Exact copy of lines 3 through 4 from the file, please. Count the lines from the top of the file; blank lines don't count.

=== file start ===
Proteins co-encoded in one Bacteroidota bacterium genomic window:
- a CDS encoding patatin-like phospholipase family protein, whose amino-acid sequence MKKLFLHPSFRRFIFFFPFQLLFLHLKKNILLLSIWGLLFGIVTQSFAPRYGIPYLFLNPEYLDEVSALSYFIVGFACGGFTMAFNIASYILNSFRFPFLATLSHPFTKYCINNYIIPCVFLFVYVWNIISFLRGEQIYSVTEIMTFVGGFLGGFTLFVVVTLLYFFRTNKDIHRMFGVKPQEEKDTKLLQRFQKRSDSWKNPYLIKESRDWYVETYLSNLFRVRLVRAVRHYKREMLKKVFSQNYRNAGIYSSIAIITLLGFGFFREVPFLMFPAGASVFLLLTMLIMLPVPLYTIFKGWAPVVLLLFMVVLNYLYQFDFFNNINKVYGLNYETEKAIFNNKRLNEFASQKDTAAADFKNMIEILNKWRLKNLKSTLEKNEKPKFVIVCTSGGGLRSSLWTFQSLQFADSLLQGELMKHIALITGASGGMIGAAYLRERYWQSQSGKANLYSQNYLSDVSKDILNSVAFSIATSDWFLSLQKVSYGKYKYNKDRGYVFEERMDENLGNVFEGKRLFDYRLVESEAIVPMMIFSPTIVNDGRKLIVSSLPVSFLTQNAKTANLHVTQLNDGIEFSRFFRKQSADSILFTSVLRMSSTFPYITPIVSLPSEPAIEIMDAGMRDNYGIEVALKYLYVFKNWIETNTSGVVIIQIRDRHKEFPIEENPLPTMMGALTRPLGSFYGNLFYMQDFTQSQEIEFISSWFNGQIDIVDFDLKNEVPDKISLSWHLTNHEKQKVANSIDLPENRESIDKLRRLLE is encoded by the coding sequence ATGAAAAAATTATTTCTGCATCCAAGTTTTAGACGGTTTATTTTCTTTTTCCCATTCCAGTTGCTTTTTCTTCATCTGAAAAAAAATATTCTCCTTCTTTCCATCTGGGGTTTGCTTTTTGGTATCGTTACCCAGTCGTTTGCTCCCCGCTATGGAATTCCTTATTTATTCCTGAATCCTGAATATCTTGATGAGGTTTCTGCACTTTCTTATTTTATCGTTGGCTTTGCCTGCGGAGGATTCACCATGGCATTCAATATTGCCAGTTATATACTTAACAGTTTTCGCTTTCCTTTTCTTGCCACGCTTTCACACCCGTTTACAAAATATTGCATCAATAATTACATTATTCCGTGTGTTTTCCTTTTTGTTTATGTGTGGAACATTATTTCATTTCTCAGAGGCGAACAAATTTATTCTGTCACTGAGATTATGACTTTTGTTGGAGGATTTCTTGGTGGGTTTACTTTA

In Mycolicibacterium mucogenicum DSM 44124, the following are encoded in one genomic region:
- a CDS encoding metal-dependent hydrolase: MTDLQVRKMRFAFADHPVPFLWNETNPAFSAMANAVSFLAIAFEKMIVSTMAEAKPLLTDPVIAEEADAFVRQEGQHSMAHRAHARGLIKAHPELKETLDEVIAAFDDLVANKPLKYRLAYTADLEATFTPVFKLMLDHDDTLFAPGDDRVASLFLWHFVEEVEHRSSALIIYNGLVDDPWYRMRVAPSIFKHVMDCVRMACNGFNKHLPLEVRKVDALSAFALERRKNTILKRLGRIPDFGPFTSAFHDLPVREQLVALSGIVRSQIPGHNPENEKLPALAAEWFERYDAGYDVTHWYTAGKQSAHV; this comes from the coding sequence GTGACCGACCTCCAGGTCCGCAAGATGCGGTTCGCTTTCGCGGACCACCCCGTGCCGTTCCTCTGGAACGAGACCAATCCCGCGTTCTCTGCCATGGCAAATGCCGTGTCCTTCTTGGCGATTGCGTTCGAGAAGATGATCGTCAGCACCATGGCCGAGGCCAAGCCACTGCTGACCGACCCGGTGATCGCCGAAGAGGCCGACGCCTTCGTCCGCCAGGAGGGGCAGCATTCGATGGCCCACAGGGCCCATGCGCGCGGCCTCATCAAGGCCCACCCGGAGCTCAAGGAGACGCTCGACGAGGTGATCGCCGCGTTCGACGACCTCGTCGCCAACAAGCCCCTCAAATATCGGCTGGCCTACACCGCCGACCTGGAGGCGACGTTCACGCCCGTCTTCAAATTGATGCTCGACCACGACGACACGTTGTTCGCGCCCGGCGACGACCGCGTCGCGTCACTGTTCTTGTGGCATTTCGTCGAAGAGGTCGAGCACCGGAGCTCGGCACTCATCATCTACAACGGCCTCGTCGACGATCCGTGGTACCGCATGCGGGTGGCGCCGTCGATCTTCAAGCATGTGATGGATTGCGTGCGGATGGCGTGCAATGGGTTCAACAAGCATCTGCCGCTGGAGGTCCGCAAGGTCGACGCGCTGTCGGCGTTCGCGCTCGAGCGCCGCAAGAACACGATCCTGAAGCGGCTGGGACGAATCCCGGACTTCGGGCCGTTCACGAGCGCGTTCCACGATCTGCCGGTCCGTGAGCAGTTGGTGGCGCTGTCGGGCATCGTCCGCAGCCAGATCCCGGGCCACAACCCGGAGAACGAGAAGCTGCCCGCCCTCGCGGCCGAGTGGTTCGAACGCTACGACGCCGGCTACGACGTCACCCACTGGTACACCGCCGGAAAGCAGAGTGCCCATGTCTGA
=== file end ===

In Mycolicibacterium mucogenicum DSM 44124, the following are encoded in one genomic region:
- a CDS encoding metal-dependent hydrolase: MTDLQVRKMRFAFADHPVPFLWNETNPAFSAMANAVSFLAIAFEKMIVSTMAEAKPLLTDPVIAEEADAFVRQEGQHSMAHRAHARGLIKAHPELKETLDEVIAAFDDLVANKPLKYRLAYTADLEATFTPVFKLMLDHDDTLFAPGDDRVASLFLWHFVEEVEHRSSALIIYNGLVDDPWYRMRVAPSIFKHVMDCVRMACNGFNKHLPLEVRKVDALSAFALERRKNTILKRLGRIPDFGPFTSAFHDLPVREQLVALSGIVRSQIPGHNPENEKLPALAAEWFERYDAGYDVTHWYTAGKQSAHV; this comes from the coding sequence GTGACCGACCTCCAGGTCCGCAAGATGCGGTTCGCTTTCGCGGACCACCCCGTGCCGTTCCTCTGGAACGAGACCAATCCCGCGTTCTCTGCCATGGCAAATGCCGTGTCCTTCTTGGCGATTGCGTTCGAGAAGATGATCGTCAGCACCATGGCCGAGGCCAAGCCACTGCTGACCGACCCGGTGATCGCCGAAGAGGCCGACGCCTTCGTCCGCCAGGAGGGGCAGCATTCGATGGCCCACAGGGCCCATGCGCGCGGCCTCATCAAGGCCCACCCGGAGCTCAAGGAGACGCTCGACGAGGTGATCGCCGCGTTCGACGACCTCGTCGCCAACAAGCCCCTCAAATATCGGCTGGCCTACACCGCCGACCTGGAGGCGACGTTCACGCCCGTCTTCAAATTGATGCTCGACCACGACGACACGTTGTTCGCGCCCGGCGACGACCGCGTCGCGTCACTGTTCTTGTGGCATTTCGTCGAAGAGGTCGAGCACCGGAGCTCGGCACTCATCATCTACAACGGCCTCGTCGACGATCCGTGGTACCGCATGCGGGTGGCGCCGTCGATCTTCAAGCATGTGATGGATTGCGTGCGGATGGCGTGCAATGGGTTCAACAAGCATCTGCCGCTGGAGGTCCGCAAGGTCGACGCGCTGTCGGCGTTCGCGCTCGAGCGCCGCAAGAACACGATCCTGAAGCGGCTGGGACGAATCCCGGACTTCGGGCCGTTCACGAGCGCGTTCCACGATCTGCCGGTCCGTGAGCAGTTGGTGGCGCTGTCGGGCATCGTCCGCAGCCAGATCCCGGGCCACAACCCGGAGAACGAGAAGCTGCCCGCCCTCGCGGCCGAGTGGTTCGAACGCTACGACGCCGGCTACGACGTCACCCACTGGTACACCGCCGGAAAGCAGAGTGCCCATGTCTGA